2 days to the Inauguration
Inaugural anticipation builds; Rice takes center stage; the RNC convenes in festive, chilly Washington; Dean moves closer to chairdom; New York politics becomes even more interesting and Kennedyesque; and The Note begins to experiment with new, semicolon-laden formats.
Take your carrot-cinnamon scone and English Breakfast tea and spread open the Shipley-lickin'-good op-ed page of the New York Times and read every word of all four must-read pieces:
There are three conservatives for every two liberals, David Brooks writes in the Gray Lady, and that makes it tough for Democrats to employ a Newt Gingrich, scorched earth strategy. Gingrich needed to persuade the conservative base to vote Republican; the Democrats, Brooks says, need to persuade middle class moderates to vote Democratic.
"The truth is that Democrats probably need a leader who will make liberals feel uncomfortable, the way Clinton did, not someone who will make them feel righteous and good." LINK
Brooks might not have it exactly right, but he seems to be giving better advice to Democrats than most Democrats are.
Then Paul Krugman compares the selling of Social Security to the selling of the Iraq war, and his take implicitly tries to take on Brooks. LINK
Move on to psychiatrist Joshua Freedman, who was part of a team that analyzed the brains of Democratic and Republican partisans during last year's elections and found that "[w]hile viewing their own candidate, both Democrats and Republicans showed activity in the ventromedial prefrontal cortex, an area associated with strong instinctive feelings of emotional connection. Viewing the opposing candidate, however, activated the anterior cingulate cortex, which indicates cognitive and emotional conflict. It also lighted up the dorsolateral prefrontal cortex, an area that acts to suppress or shape emotional reactions."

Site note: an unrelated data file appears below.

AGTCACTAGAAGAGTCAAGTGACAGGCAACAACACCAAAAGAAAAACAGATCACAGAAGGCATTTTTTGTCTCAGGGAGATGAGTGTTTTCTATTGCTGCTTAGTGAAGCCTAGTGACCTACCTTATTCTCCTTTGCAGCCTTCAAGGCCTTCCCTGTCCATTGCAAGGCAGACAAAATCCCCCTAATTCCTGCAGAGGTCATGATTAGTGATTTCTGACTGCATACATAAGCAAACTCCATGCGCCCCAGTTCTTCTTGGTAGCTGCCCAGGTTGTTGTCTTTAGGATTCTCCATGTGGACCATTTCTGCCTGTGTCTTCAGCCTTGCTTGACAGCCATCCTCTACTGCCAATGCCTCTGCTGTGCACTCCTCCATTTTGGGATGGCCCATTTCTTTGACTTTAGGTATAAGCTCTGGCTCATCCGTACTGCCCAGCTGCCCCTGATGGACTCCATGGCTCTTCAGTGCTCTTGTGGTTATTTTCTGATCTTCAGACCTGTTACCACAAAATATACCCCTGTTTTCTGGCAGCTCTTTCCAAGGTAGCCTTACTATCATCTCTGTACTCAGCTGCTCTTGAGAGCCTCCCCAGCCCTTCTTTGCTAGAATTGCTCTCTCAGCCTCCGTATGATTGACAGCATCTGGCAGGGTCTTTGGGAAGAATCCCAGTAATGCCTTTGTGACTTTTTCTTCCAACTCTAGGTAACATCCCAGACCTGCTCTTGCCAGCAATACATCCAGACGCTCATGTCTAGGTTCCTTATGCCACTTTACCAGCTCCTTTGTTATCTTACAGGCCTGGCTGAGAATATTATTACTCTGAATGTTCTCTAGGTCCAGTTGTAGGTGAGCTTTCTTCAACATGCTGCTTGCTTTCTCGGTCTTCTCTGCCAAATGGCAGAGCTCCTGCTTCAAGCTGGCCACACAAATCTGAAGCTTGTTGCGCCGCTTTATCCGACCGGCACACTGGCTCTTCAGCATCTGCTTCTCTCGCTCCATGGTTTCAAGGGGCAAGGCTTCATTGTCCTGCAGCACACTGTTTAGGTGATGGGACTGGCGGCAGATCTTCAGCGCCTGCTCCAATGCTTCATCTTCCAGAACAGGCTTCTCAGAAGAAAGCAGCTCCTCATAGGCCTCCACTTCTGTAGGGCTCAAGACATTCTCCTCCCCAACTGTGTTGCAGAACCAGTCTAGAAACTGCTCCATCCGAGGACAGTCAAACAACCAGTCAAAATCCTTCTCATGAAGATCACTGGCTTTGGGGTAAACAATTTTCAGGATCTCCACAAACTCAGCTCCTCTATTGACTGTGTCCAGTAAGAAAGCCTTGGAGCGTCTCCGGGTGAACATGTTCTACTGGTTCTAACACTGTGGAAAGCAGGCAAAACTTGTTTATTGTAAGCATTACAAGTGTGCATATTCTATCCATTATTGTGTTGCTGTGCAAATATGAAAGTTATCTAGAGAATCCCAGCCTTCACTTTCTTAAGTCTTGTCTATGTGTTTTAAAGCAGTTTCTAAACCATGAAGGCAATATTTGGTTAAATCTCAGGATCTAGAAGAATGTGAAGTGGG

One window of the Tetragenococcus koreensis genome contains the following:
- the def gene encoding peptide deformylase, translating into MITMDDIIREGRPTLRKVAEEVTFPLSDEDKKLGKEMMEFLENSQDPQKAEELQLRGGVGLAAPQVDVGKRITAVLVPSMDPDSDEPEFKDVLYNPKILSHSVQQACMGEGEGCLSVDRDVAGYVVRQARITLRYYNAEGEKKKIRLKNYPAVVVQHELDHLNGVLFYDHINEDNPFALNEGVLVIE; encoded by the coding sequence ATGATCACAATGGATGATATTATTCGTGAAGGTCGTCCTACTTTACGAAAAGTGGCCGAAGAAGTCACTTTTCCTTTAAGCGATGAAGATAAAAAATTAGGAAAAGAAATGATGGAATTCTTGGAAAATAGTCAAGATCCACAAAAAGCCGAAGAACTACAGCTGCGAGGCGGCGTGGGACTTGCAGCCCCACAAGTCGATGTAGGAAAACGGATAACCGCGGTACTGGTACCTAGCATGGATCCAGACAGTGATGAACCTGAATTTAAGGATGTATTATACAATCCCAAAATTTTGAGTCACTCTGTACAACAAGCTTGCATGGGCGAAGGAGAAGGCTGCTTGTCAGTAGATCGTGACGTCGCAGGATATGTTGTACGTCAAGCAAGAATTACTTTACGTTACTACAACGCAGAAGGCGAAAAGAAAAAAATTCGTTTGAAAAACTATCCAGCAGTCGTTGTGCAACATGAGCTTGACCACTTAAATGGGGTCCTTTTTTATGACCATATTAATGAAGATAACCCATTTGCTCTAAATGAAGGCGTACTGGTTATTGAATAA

It is a largely a bunch of hoo-hah, but it makes for interesting reading. LINK
Finally, filmmaker and moveon-er Errol Morris suggests that Sen. Kerry's recollection of his Vietnam war record casually erased his post-war actions (which Morris admires) thus leaving Kerry. LINK
While it's certainly true that Kerry might have reacted less sluggishly to the Swift Boat veteran charges had he himself brought up his post-Vietnam agita, it doesn't follow that voters would have appreciated the same nuance and complexity and anti-war sentiments that Mr. Morris admires.
Or that Kerry could have better explained his opposition to the Iraq war. Or that Kerry wouldn't have said he voted for the $87 billion before he voted against it. Or that Karl Rove and Ken Mehlman wouldn't have built the world's most aggressive, most impressive, get-out-the-vote machine ever.
But it just might be a better explanation of why Kerry lost than, say, blaming the staff. (And you know who you are, (Senator).)
Today is a busy day in Washington. See if you can read our whole daybook look without a book mark.
At 9:00 am ET, the Senate Foreign Relations Committee began it hearings to confirm Condoleezza Rice as Secretary of State.